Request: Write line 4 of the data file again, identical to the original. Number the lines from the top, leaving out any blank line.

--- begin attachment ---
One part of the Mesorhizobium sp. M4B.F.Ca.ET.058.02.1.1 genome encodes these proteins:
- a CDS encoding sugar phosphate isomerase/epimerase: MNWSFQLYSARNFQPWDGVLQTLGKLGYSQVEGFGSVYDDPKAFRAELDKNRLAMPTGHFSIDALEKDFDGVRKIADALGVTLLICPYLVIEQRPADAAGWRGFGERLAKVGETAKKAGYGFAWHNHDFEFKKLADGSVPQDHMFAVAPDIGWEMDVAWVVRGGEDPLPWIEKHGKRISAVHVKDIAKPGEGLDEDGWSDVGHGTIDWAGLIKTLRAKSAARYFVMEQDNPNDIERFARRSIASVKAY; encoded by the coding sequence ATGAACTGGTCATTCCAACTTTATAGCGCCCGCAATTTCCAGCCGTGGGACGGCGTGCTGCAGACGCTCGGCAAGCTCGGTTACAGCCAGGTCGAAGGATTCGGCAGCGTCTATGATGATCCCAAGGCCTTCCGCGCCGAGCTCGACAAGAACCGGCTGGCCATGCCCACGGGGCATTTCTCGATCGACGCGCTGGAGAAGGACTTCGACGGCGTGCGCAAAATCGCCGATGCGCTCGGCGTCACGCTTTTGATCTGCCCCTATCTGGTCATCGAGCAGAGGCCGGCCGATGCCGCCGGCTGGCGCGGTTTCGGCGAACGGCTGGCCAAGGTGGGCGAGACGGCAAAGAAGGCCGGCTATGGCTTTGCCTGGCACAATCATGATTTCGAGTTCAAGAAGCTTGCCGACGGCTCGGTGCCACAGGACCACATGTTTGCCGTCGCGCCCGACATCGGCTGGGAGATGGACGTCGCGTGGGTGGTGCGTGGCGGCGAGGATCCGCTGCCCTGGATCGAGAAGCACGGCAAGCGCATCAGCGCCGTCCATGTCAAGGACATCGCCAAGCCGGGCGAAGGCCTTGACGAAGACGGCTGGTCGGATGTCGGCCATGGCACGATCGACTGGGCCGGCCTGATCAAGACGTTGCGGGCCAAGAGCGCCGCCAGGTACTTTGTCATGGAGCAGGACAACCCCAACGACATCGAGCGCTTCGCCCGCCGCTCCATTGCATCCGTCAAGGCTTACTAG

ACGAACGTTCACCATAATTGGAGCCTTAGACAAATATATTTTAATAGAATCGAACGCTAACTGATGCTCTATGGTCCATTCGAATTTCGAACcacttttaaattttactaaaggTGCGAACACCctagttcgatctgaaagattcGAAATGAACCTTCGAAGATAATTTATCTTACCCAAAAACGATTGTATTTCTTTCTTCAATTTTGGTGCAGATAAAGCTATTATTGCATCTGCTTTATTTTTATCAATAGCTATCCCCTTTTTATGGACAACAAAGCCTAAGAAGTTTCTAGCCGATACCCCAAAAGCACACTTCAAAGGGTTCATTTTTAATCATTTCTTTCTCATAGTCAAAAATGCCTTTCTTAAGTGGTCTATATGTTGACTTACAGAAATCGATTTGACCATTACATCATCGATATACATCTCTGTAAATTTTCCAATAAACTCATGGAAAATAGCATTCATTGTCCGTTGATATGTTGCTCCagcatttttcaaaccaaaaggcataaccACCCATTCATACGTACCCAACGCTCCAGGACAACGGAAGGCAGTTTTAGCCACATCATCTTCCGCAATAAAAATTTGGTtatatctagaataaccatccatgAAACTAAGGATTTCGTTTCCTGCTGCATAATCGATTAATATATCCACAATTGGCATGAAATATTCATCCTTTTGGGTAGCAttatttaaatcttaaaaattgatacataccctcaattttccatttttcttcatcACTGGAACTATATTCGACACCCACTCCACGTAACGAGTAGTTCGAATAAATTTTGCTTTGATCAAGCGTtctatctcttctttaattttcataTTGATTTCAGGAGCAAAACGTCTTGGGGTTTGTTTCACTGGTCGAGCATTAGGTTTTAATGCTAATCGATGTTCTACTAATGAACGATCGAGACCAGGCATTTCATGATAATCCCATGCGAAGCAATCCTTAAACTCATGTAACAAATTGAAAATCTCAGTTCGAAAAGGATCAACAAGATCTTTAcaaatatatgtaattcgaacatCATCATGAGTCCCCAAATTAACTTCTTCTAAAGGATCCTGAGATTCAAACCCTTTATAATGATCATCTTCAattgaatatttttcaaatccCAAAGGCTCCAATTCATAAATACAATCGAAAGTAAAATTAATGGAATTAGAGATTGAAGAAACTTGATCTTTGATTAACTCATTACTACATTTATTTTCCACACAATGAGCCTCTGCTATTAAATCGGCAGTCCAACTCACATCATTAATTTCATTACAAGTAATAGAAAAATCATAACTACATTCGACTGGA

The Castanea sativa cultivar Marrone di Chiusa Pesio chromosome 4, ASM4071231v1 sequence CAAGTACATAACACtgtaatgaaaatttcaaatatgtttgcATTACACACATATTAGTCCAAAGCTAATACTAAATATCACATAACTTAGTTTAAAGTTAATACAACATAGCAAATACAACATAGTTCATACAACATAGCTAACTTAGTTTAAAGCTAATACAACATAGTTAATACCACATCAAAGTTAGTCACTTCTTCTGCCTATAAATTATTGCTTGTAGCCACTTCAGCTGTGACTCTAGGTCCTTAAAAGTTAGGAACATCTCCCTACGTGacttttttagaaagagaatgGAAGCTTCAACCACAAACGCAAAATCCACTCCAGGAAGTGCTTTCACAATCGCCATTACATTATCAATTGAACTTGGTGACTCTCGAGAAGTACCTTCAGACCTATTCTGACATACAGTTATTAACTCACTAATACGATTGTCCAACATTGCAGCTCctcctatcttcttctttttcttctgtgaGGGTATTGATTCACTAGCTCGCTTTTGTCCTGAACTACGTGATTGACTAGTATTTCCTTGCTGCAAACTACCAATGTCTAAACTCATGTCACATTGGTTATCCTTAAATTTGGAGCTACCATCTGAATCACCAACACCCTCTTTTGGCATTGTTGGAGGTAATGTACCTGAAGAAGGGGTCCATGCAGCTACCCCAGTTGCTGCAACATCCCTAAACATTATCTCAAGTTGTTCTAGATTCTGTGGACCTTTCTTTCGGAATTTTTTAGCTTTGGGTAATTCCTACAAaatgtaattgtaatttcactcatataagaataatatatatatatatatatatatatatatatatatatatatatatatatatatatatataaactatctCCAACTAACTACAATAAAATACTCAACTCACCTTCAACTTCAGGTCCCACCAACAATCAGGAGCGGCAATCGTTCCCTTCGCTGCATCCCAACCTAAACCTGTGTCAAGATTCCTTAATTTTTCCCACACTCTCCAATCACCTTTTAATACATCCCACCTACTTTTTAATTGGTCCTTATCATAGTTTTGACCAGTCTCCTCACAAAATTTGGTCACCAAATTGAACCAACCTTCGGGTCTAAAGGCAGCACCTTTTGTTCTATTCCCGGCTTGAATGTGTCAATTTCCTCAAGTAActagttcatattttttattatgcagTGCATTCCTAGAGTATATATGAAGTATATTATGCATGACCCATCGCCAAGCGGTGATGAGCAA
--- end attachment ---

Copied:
The Castanea sativa cultivar Marrone di Chiusa Pesio chromosome 4, ASM4071231v1 sequence CAAGTACATAACACtgtaatgaaaatttcaaatatgtttgcATTACACACATATTAGTCCAAAGCTAATACTAAATATCACATAACTTAGTTTAAAGTTAATACAACATAGCAAATACAACATAGTTCATACAACATAGCTAACTTAGTTTAAAGCTAATACAACATAGTTAATACCACATCAAAGTTAGTCACTTCTTCTGCCTATAAATTATTGCTTGTAGCCACTTCAGCTGTGACTCTAGGTCCTTAAAAGTTAGGAACATCTCCCTACGTGacttttttagaaagagaatgGAAGCTTCAACCACAAACGCAAAATCCACTCCAGGAAGTGCTTTCACAATCGCCATTACATTATCAATTGAACTTGGTGACTCTCGAGAAGTACCTTCAGACCTATTCTGACATACAGTTATTAACTCACTAATACGATTGTCCAACATTGCAGCTCctcctatcttcttctttttcttctgtgaGGGTATTGATTCACTAGCTCGCTTTTGTCCTGAACTACGTGATTGACTAGTATTTCCTTGCTGCAAACTACCAATGTCTAAACTCATGTCACATTGGTTATCCTTAAATTTGGAGCTACCATCTGAATCACCAACACCCTCTTTTGGCATTGTTGGAGGTAATGTACCTGAAGAAGGGGTCCATGCAGCTACCCCAGTTGCTGCAACATCCCTAAACATTATCTCAAGTTGTTCTAGATTCTGTGGACCTTTCTTTCGGAATTTTTTAGCTTTGGGTAATTCCTACAAaatgtaattgtaatttcactcatataagaataatatatatatatatatatatatatatatatatatatatatatatatatatatatatataaactatctCCAACTAACTACAATAAAATACTCAACTCACCTTCAACTTCAGGTCCCACCAACAATCAGGAGCGGCAATCGTTCCCTTCGCTGCATCCCAACCTAAACCTGTGTCAAGATTCCTTAATTTTTCCCACACTCTCCAATCACCTTTTAATACATCCCACCTACTTTTTAATTGGTCCTTATCATAGTTTTGACCAGTCTCCTCACAAAATTTGGTCACCAAATTGAACCAACCTTCGGGTCTAAAGGCAGCACCTTTTGTTCTATTCCCGGCTTGAATGTGTCAATTTCCTCAAGTAActagttcatattttttattatgcagTGCATTCCTAGAGTATATATGAAGTATATTATGCATGACCCATCGCCAAGCGGTGATGAGCAA